Read this before you cheer the humbling of hedge funds by online day traders

It’s easy to cheer the bloody nose given to wealthy hedge fund managers this week. But we also ought to remember some persistent realities about financial markets, not least that short-selling overvalued companies can be socially useful, says Ben Chu

Saturday 30 January 2021 11:59
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<p>Melvin Capital, before it threw in the towel on its short position in GameStop, had been bailed out by a $750m injection of funds from Steven Cohen, the founder of SAC Capital, which was closed for insider trading in 2013</p>

Melvin Capital, before it threw in the towel on its short position in GameStop, had been bailed out by a $750m injection of funds from Steven Cohen, the founder of SAC Capital, which was closed for insider trading in 2013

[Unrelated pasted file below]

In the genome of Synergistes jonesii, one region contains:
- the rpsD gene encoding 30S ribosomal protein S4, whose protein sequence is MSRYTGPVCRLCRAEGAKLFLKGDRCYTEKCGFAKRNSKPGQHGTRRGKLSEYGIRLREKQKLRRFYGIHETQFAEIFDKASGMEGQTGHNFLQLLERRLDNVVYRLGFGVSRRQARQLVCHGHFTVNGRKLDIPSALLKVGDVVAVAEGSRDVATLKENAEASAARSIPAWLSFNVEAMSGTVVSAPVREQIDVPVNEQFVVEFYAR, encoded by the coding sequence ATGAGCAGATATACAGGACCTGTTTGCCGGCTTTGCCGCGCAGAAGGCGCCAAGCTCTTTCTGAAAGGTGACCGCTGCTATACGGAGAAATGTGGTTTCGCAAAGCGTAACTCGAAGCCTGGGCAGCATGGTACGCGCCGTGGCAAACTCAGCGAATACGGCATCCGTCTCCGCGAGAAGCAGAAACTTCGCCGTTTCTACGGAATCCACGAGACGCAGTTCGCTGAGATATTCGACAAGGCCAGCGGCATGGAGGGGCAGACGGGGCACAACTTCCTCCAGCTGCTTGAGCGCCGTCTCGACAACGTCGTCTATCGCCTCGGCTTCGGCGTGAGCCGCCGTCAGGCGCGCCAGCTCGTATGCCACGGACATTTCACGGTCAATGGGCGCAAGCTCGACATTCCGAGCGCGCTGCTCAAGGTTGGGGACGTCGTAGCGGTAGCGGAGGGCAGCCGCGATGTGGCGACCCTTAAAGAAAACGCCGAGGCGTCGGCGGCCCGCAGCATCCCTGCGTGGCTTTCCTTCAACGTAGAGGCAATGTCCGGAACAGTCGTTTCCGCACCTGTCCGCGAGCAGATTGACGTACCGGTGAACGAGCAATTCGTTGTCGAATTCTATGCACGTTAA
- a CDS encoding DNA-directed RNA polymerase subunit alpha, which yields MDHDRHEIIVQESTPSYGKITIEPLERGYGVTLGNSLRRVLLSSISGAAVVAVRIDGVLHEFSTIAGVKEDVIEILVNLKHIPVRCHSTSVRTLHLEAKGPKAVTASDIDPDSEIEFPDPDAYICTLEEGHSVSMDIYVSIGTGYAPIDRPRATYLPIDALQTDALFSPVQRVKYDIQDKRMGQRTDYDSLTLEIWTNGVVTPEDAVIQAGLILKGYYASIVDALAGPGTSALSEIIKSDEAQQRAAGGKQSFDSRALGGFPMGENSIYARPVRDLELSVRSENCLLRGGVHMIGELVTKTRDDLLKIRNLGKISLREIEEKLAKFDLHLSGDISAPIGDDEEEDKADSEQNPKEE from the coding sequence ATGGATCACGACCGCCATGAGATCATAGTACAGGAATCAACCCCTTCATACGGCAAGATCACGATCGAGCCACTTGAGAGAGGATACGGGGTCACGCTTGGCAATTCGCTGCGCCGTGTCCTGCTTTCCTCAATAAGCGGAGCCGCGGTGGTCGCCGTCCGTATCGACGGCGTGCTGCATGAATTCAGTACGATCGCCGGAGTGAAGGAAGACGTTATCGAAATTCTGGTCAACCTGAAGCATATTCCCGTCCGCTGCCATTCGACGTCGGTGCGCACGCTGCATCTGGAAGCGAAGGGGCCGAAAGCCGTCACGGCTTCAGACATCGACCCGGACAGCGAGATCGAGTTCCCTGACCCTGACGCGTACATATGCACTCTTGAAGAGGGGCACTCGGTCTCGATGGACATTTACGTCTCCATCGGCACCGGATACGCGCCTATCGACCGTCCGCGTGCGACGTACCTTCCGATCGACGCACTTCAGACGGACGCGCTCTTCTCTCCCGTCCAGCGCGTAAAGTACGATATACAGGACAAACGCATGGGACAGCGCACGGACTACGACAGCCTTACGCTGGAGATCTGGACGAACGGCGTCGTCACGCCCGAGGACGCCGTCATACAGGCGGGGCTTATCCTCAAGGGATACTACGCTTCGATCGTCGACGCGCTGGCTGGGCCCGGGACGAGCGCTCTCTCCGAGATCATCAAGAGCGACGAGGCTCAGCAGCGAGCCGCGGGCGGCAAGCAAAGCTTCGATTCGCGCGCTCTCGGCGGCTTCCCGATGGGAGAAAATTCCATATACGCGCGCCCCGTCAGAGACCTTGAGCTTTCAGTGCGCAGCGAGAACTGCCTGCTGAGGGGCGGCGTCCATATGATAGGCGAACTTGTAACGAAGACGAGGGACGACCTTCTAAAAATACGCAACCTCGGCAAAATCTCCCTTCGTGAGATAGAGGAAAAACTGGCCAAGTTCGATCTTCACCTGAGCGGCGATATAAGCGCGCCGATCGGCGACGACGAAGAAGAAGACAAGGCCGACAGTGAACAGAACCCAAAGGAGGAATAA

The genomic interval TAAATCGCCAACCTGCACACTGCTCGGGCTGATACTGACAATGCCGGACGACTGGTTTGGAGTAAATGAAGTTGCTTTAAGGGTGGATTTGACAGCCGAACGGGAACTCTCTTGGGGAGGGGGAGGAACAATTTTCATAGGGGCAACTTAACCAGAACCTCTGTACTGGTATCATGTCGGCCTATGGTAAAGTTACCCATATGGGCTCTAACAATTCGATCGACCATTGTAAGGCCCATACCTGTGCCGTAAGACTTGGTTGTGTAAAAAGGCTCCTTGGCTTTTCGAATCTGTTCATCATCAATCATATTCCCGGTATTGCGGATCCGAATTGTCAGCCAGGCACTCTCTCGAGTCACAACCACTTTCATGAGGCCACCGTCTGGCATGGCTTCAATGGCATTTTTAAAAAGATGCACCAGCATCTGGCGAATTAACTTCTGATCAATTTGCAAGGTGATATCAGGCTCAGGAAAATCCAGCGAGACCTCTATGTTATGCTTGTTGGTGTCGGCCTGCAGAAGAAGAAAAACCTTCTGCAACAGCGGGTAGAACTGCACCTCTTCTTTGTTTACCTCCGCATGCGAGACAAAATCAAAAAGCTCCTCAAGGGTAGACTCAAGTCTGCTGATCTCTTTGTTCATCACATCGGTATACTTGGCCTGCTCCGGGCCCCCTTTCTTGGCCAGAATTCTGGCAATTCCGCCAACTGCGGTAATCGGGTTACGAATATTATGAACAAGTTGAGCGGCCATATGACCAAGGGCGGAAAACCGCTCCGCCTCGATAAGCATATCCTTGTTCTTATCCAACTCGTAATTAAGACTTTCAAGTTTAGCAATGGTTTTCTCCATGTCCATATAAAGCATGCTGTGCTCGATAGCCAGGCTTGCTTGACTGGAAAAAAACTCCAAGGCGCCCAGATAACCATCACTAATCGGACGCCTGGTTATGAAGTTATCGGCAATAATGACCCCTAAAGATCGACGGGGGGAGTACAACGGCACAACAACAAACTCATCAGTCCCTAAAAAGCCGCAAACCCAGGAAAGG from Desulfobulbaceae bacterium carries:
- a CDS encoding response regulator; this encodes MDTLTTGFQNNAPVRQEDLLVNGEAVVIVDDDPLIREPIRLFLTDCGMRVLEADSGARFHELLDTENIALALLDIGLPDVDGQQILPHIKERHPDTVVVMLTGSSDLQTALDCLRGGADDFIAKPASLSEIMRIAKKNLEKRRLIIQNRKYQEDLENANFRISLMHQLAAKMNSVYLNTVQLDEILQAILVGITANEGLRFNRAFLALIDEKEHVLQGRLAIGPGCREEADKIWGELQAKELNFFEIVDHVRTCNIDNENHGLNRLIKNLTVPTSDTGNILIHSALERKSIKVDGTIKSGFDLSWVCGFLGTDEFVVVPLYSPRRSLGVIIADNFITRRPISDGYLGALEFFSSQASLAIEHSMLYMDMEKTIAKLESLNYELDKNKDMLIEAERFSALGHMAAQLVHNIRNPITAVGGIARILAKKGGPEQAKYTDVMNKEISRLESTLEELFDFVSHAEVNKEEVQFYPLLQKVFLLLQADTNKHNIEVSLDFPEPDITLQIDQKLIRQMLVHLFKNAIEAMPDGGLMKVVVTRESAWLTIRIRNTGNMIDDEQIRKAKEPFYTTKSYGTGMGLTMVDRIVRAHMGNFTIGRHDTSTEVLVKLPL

Sebastian Mallaby’s history of hedge funds, published in 2010, had the provocative title More Money than God.

Mallaby recounts how one hedge fund boss had his $50m private jet fitted with a crib for his baby, how another put transmitters on the turtles that lived on his private island so he could monitor their mating habits, and how a third had the roof of his private movie theatre decorated with the pattern of the stars on his wedding night 16 years earlier.

Such conspicuous consumption, doubtless, helps to explain why so many have taken such pleasure at seeing these financial titans put to the sword by a motley bunch of day-trading Redditors.

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